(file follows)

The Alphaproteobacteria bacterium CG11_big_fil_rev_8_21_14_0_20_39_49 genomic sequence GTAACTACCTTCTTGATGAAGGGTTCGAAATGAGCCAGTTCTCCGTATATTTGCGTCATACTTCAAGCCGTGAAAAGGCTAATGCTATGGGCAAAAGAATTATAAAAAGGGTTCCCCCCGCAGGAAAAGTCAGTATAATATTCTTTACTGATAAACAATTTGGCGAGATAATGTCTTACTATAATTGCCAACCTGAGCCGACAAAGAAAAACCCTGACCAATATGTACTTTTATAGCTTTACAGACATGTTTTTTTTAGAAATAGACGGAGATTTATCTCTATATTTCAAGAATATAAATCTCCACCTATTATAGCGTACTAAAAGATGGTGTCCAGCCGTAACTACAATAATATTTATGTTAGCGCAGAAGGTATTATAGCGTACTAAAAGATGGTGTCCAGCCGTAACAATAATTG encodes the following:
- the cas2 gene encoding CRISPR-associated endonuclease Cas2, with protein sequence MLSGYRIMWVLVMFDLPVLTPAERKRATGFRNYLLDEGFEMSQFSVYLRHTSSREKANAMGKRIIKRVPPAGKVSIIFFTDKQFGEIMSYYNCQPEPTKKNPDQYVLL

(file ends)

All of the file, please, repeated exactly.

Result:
The Alphaproteobacteria bacterium CG11_big_fil_rev_8_21_14_0_20_39_49 genomic sequence GTAACTACCTTCTTGATGAAGGGTTCGAAATGAGCCAGTTCTCCGTATATTTGCGTCATACTTCAAGCCGTGAAAAGGCTAATGCTATGGGCAAAAGAATTATAAAAAGGGTTCCCCCCGCAGGAAAAGTCAGTATAATATTCTTTACTGATAAACAATTTGGCGAGATAATGTCTTACTATAATTGCCAACCTGAGCCGACAAAGAAAAACCCTGACCAATATGTACTTTTATAGCTTTACAGACATGTTTTTTTTAGAAATAGACGGAGATTTATCTCTATATTTCAAGAATATAAATCTCCACCTATTATAGCGTACTAAAAGATGGTGTCCAGCCGTAACTACAATAATATTTATGTTAGCGCAGAAGGTATTATAGCGTACTAAAAGATGGTGTCCAGCCGTAACAATAATTG encodes the following:
- the cas2 gene encoding CRISPR-associated endonuclease Cas2, with protein sequence MLSGYRIMWVLVMFDLPVLTPAERKRATGFRNYLLDEGFEMSQFSVYLRHTSSREKANAMGKRIIKRVPPAGKVSIIFFTDKQFGEIMSYYNCQPEPTKKNPDQYVLL